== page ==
The Great Pivot: Wealth Funds Move from China to India

A recent study by the London-based think tank, Official Monetary and Financial Institutions Forum (OMFIF), has brought to light a significant shift in investment preferences of global pension and sovereign wealth managers. The survey, encompassing 100 funds managing a combined $26 trillion in assets, revealed that nearly 40% of investors found India to be the most attractive emerging market, overshadowing China, which was chosen by less than a quarter of the investors​​.

The increasing preference for India over China among global wealth and pension funds can be attributed to a combination of factors:

  1. Economic and Geopolitical Concerns in China: There is a growing hesitation among funds to invest in China due to uncertainties about the country’s economic outlook and geopolitical tensions. The OMFIF study reported that none of the surveyed funds had a positive outlook for China’s economy nor expected higher relative returns from Chinese assets. Regulatory issues and geopolitical tensions were cited as major deterrents for investment in China​​​​.
  2. Performance of Benchmark Indices: The performance of benchmark indices also reflects this trend. China’s CSI 300 Index showed a decline of 10.4% year-to-date, whereas India’s S&P BSE Sensex Index recorded an increase of 10.33% over the same period​​.
  3. India’s Growing Attractiveness: India’s appeal for these funds is linked to its strong growth rates and favorable demographics. India is increasingly becoming open to foreign investments, as indicated by the inclusion of the country’s government bonds in JPMorgan’s bond index, scheduled for June 2024. Additionally, India and Vietnam are seen as benefiting from the diversification of global supply chains​​​​.
  4. Focus on Infrastructure and Emerging Markets: Funds are moving towards infrastructure investments and public equities, reducing their reliance on government bonds and real estate. This shift is aligned with India’s market, particularly its promising infrastructure sector driven by an expanding, urbanizing population and the government’s commitment to improving living standards. India’s National Infrastructure Pipeline has plans to invest over $200 billion annually in infrastructure development​​.
  5. Global Pension Funds’ Investment Strategies: The focus of global pension funds is now on inflation-proofing portfolios, mainly through infrastructure investments or “green” assets. Despite a general reluctance to boost emerging market holdings, India is identified as the most favored play in this space. This trend is also reflected in the investment strategies of large funds like the $121 billion Canadian pension fund and the $182 billion Ontario Teachers’ Pension Plan, both of which have made significant investments in India, particularly in infrastructure, solar energy, and healthcare​​​​.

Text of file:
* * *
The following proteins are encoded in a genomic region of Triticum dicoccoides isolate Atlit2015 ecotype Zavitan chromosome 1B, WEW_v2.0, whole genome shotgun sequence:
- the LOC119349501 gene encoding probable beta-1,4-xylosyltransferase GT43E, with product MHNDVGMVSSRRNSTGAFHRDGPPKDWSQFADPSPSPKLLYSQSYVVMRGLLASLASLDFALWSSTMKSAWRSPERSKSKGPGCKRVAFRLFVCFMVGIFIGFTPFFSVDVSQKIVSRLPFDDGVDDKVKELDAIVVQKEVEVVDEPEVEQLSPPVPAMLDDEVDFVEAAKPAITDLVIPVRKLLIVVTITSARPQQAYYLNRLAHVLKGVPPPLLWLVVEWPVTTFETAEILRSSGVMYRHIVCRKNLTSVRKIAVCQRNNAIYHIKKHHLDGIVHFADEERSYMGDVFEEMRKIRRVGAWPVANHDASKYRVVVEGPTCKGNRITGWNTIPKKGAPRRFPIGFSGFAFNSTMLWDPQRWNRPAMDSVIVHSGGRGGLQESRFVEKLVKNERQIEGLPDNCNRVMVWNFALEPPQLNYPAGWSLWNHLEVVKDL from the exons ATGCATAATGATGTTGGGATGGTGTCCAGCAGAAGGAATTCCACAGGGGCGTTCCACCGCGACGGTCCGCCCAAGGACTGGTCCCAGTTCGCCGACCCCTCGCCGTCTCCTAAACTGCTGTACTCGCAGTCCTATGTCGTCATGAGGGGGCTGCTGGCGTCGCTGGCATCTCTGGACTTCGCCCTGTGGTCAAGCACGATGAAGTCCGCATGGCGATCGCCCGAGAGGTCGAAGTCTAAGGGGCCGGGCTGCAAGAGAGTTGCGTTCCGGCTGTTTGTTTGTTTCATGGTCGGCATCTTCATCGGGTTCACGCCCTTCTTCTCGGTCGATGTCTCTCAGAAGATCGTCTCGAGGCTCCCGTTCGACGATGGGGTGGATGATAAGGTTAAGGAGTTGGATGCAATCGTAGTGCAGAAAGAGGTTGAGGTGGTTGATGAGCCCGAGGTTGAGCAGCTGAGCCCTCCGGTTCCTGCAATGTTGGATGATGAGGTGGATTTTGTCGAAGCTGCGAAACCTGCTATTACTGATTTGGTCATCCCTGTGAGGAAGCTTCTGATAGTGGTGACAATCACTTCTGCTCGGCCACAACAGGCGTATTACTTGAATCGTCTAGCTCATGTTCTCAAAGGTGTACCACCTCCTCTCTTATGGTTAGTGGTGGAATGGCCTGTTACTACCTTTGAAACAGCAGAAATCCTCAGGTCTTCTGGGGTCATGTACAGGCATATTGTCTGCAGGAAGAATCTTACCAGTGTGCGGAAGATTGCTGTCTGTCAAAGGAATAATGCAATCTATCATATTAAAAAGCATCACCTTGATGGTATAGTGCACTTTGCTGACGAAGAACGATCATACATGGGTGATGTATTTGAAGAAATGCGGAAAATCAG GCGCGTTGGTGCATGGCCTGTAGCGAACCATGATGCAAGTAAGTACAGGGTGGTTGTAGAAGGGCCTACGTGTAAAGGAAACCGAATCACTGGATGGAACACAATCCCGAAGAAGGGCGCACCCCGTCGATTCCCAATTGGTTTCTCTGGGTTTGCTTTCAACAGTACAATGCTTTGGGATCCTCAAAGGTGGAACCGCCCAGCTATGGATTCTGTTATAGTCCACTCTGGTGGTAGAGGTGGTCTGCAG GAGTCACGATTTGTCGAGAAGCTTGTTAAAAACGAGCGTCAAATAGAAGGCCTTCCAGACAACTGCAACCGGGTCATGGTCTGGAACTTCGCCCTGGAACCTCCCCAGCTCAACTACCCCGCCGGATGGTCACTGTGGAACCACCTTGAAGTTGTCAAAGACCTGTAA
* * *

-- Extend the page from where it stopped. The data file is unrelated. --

6. China’s Decline in Foreign Direct Investment (FDI): China recently recorded its first-ever quarterly deficit in “bricks and mortar” FDI. The direct investment liabilities, a broad measure of FDI that includes foreign companies’ retained earnings in China, were in deficit by $11.8 billion in the July-September period​​.
  7. Regulatory Crackdowns and Investment Curbs: Alongside global tensions, China has faced regulatory crackdowns and cross-border investment curbs affecting new equity listings and mergers and acquisitions. The closure of foreign consultancy and due diligence firms in China, critical to foreign investment evaluations, has also played a role in diminishing the attractiveness of the Chinese market for foreign investors​​.

In conclusion, the shift in investment preferences from China to India among global wealth and pension funds is influenced by a combination of economic, geopolitical, and market performance factors. India’s emerging market appeal, strong growth prospects, and favorable investment climate, in contrast to China’s economic uncertainties and regulatory challenges, have made it a more attractive destination for these funds.



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